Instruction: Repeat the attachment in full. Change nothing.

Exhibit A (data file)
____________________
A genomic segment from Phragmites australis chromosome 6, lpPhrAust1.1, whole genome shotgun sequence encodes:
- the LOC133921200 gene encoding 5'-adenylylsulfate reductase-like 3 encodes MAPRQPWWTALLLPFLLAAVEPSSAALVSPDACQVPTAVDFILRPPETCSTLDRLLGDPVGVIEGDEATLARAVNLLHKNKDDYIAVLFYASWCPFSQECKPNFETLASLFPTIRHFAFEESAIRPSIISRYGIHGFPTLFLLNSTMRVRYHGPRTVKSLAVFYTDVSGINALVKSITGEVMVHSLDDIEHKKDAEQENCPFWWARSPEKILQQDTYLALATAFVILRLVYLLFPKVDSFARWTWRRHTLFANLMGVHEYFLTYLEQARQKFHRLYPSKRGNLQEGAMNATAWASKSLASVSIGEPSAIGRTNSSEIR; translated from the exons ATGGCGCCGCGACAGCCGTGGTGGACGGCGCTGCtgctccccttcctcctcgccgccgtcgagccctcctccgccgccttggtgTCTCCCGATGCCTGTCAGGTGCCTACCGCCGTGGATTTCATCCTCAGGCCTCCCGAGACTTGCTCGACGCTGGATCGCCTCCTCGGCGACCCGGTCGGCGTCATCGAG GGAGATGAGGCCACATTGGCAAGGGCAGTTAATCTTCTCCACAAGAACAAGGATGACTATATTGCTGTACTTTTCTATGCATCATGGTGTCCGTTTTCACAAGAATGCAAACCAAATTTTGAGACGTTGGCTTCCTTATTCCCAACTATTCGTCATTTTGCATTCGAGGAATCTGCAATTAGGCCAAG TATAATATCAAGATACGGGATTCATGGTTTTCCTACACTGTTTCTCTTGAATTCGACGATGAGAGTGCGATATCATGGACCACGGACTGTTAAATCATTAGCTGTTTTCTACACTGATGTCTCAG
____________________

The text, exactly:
A genomic segment from Phragmites australis chromosome 6, lpPhrAust1.1, whole genome shotgun sequence encodes:
- the LOC133921200 gene encoding 5'-adenylylsulfate reductase-like 3 encodes MAPRQPWWTALLLPFLLAAVEPSSAALVSPDACQVPTAVDFILRPPETCSTLDRLLGDPVGVIEGDEATLARAVNLLHKNKDDYIAVLFYASWCPFSQECKPNFETLASLFPTIRHFAFEESAIRPSIISRYGIHGFPTLFLLNSTMRVRYHGPRTVKSLAVFYTDVSGINALVKSITGEVMVHSLDDIEHKKDAEQENCPFWWARSPEKILQQDTYLALATAFVILRLVYLLFPKVDSFARWTWRRHTLFANLMGVHEYFLTYLEQARQKFHRLYPSKRGNLQEGAMNATAWASKSLASVSIGEPSAIGRTNSSEIR; translated from the exons ATGGCGCCGCGACAGCCGTGGTGGACGGCGCTGCtgctccccttcctcctcgccgccgtcgagccctcctccgccgccttggtgTCTCCCGATGCCTGTCAGGTGCCTACCGCCGTGGATTTCATCCTCAGGCCTCCCGAGACTTGCTCGACGCTGGATCGCCTCCTCGGCGACCCGGTCGGCGTCATCGAG GGAGATGAGGCCACATTGGCAAGGGCAGTTAATCTTCTCCACAAGAACAAGGATGACTATATTGCTGTACTTTTCTATGCATCATGGTGTCCGTTTTCACAAGAATGCAAACCAAATTTTGAGACGTTGGCTTCCTTATTCCCAACTATTCGTCATTTTGCATTCGAGGAATCTGCAATTAGGCCAAG TATAATATCAAGATACGGGATTCATGGTTTTCCTACACTGTTTCTCTTGAATTCGACGATGAGAGTGCGATATCATGGACCACGGACTGTTAAATCATTAGCTGTTTTCTACACTGATGTCTCAG